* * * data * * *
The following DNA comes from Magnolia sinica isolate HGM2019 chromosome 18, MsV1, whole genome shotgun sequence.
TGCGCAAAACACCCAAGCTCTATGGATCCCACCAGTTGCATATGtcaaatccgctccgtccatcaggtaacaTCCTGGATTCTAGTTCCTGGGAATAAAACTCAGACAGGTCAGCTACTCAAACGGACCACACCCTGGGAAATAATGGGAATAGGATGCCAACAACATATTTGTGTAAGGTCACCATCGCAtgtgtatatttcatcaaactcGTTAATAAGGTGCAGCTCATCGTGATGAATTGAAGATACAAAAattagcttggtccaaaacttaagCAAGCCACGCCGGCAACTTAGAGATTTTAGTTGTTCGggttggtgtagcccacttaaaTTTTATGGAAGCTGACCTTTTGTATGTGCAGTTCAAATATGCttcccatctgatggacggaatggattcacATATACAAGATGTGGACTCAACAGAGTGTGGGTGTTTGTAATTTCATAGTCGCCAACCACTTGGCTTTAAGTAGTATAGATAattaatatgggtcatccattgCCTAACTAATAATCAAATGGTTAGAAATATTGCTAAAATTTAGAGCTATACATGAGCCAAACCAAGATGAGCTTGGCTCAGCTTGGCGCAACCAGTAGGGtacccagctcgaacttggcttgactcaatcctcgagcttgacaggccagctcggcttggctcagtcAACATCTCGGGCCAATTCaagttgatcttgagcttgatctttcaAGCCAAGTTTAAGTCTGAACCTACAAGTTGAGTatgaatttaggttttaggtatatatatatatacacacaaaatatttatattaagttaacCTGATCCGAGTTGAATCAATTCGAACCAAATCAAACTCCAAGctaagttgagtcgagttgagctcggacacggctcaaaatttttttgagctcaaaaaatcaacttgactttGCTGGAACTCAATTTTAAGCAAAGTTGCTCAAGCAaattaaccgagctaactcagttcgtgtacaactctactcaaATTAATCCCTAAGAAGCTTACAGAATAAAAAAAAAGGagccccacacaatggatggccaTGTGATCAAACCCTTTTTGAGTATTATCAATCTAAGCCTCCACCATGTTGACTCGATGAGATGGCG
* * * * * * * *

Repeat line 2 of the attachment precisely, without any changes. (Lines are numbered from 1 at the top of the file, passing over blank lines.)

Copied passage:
TGCGCAAAACACCCAAGCTCTATGGATCCCACCAGTTGCATATGtcaaatccgctccgtccatcaggtaacaTCCTGGATTCTAGTTCCTGGGAATAAAACTCAGACAGGTCAGCTACTCAAACGGACCACACCCTGGGAAATAATGGGAATAGGATGCCAACAACATATTTGTGTAAGGTCACCATCGCAtgtgtatatttcatcaaactcGTTAATAAGGTGCAGCTCATCGTGATGAATTGAAGATACAAAAattagcttggtccaaaacttaagCAAGCCACGCCGGCAACTTAGAGATTTTAGTTGTTCGggttggtgtagcccacttaaaTTTTATGGAAGCTGACCTTTTGTATGTGCAGTTCAAATATGCttcccatctgatggacggaatggattcacATATACAAGATGTGGACTCAACAGAGTGTGGGTGTTTGTAATTTCATAGTCGCCAACCACTTGGCTTTAAGTAGTATAGATAattaatatgggtcatccattgCCTAACTAATAATCAAATGGTTAGAAATATTGCTAAAATTTAGAGCTATACATGAGCCAAACCAAGATGAGCTTGGCTCAGCTTGGCGCAACCAGTAGGGtacccagctcgaacttggcttgactcaatcctcgagcttgacaggccagctcggcttggctcagtcAACATCTCGGGCCAATTCaagttgatcttgagcttgatctttcaAGCCAAGTTTAAGTCTGAACCTACAAGTTGAGTatgaatttaggttttaggtatatatatatatacacacaaaatatttatattaagttaacCTGATCCGAGTTGAATCAATTCGAACCAAATCAAACTCCAAGctaagttgagtcgagttgagctcggacacggctcaaaatttttttgagctcaaaaaatcaacttgactttGCTGGAACTCAATTTTAAGCAAAGTTGCTCAAGCAaattaaccgagctaactcagttcgtgtacaactctactcaaATTAATCCCTAAGAAGCTTACAGAATAAAAAAAAAGGagccccacacaatggatggccaTGTGATCAAACCCTTTTTGAGTATTATCAATCTAAGCCTCCACCATGTTGACTCGATGAGATGGCG